I enjoy acting; doing something I enjoy and I can’t do drama at school or anywhere else. / It’s fun, you have more responsibility and it builds up confidence and you are more confident at school when doing drama / Because I’ve made really good friends and I can talk to people who know what I’m going through and are from similar situations at home. / I get a break and I have fun. If I was at home I wouldn’t be able to go out with my friends but because this is organised I am allowed. I get transport provided and I wouldn’t be able to get there otherwise. I am learning skills; learning about acting.
How has acta helped you?
…positive, because it’s something nice to do. / Helped me lots because I used to be nervous and now I’m not. It’s built up my confidence. / I had some trouble making new friends and this has helped me with that. l Iike the safe environment and find myself not shy at all. Improved drama skills has helped me at school with drama / It’s helped me a lot; Ingrid sets me targets and that helps me get over things like stage fright, which I don’t have any more. 1 to 1 contact with Ingrid, and she lets me text her even when she’s at work.
Has your involvement in acta helped others?
My family like the plays when they are on. / Friends and family are really proud of me and think I am more confident / It’s been positive and they are glad that I’ve made new friends and wanted me to get out of the house./ Mum loves me coming here as she gets a short break from me too and I have new friends and new experiences; good to be where I am not having a hard a time / They are happy that I come because they think I am good at acting. And my mum thinks that it’s good for me to get out and have a good time, and I do!
Has visiting acta enabled you to do things or develop skills you previously would not have had the chance to develop?
Yes, because in school it’s normally hard and I wouldn’t do the same stuff in school as I would here. / Wouldn’t have done this without acta / Sticking at something and seeing it through, rather than dropping out like I would do at school. I auditioned for the school play but was so worried that I missed a session and then got kicked out. / The chance to perform in a show to an audience, learnt loads of new games, which I have taught my friends, making up scenes and characters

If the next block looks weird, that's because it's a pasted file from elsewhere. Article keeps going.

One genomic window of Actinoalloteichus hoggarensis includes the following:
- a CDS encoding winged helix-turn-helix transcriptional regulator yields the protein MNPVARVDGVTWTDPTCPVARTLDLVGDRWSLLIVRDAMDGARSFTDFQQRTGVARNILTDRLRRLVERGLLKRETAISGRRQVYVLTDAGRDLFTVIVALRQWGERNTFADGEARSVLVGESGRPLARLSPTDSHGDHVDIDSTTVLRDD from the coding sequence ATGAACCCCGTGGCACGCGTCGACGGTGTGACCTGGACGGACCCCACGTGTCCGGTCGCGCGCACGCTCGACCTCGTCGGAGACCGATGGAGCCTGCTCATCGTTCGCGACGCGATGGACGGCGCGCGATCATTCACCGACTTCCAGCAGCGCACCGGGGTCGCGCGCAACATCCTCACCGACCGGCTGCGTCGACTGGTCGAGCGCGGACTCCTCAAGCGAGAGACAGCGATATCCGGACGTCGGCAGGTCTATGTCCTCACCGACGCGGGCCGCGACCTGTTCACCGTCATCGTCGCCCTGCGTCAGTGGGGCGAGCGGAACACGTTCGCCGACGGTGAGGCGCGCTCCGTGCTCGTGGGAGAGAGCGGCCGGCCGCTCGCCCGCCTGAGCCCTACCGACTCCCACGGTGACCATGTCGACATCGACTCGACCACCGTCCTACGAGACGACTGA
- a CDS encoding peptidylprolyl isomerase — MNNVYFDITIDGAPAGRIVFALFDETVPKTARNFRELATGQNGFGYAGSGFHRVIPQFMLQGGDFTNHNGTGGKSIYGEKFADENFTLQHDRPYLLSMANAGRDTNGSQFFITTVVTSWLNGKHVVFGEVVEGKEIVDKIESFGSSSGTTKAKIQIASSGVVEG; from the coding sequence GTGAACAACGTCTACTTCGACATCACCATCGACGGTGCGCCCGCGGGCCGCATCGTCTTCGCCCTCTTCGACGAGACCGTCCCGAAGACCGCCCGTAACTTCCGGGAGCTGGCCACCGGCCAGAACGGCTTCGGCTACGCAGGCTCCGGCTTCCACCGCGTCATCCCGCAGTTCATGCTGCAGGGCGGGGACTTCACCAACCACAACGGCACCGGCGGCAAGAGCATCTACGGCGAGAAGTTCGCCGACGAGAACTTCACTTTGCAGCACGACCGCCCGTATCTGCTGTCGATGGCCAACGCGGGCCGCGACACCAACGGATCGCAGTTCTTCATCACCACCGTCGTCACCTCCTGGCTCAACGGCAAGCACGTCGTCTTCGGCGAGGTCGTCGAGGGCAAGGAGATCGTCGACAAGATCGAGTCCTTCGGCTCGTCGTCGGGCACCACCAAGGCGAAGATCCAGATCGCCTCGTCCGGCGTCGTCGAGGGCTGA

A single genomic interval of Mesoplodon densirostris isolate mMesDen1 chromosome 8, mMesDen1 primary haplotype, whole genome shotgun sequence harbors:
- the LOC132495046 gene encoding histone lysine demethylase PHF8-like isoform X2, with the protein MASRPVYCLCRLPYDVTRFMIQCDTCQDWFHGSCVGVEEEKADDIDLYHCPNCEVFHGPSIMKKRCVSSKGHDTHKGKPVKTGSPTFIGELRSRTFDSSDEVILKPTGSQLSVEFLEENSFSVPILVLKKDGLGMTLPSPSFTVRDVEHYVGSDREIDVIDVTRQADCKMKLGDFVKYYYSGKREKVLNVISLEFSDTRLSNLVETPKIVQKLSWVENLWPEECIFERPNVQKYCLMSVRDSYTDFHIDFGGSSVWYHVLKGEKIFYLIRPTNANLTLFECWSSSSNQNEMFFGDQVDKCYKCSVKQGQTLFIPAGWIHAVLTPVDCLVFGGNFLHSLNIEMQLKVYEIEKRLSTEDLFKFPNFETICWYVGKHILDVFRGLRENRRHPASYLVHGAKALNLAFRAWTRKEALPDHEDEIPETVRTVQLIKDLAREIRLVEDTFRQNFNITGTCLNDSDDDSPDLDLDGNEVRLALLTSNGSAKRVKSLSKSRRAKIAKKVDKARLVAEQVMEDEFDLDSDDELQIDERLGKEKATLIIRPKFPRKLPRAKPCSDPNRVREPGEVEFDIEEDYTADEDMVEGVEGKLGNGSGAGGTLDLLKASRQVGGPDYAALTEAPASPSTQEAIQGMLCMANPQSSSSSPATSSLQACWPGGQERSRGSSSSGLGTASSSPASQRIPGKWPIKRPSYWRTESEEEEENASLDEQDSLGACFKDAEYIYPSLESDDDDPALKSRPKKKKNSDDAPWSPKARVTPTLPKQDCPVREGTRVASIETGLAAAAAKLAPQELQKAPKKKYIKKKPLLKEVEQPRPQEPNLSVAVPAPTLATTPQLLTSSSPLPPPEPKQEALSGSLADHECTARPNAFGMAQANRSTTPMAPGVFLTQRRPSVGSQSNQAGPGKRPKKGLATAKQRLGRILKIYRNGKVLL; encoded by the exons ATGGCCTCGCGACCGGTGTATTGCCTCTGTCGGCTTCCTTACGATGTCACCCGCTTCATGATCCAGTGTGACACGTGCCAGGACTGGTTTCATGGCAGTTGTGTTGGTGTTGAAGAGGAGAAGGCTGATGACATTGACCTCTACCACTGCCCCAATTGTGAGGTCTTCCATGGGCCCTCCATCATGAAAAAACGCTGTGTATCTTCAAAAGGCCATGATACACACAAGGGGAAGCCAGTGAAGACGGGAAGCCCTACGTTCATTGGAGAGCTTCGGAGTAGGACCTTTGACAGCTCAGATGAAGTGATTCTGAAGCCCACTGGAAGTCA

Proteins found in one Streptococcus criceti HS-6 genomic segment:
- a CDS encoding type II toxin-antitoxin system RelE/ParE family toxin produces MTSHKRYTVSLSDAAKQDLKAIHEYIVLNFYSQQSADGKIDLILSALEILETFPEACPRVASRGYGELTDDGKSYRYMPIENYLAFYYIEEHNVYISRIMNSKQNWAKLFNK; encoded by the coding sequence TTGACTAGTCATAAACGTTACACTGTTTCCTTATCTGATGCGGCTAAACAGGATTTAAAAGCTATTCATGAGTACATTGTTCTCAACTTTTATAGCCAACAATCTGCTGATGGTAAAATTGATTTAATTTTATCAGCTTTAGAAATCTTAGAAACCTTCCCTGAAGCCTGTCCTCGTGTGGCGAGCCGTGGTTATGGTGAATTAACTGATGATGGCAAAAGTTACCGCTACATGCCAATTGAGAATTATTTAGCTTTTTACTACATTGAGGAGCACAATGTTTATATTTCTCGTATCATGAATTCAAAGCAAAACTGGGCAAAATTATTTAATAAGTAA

What would your friends/relatives say has changed about you since you started coming to acta?
Not hiding, more confident, not scared of showing myself to others / My mum says that I am more confident as I have always had problems with my confidence since I was little./ Mum says I have more confidence and I feel like I can do anything here despite my Ceribal palsy.
How do you think you have changed since coming to acta?
More confident and proud. / More confident and comfortable talking to people. I realise people like me for who I am at school and people think I’m weird and at acta they accept me./ I feel more confident.
Our work with young carers has been amongst the most valuable work that we undertake in terms of the difference that it can make to people’s lives. In 2010, acta completed a Social Return on Investment (SROI) study of our service for older young carers;
“Less confident people are often more thoughtful of others, but you need to have the confidence to say what you need to say and do what you want to do, and to speak out in front of others. I would not have had the confidence to speak out in front of others without acta. It also allows you to be yourself; when you take on another role, another character, it is an escape route, as it is easier to play someone else than be yourself, but it helps you to understand yourself better.”
“acta helped me to look outside the box. When I started, just talking to people was a risk!.”
acta SROI Report (downloadable word doc)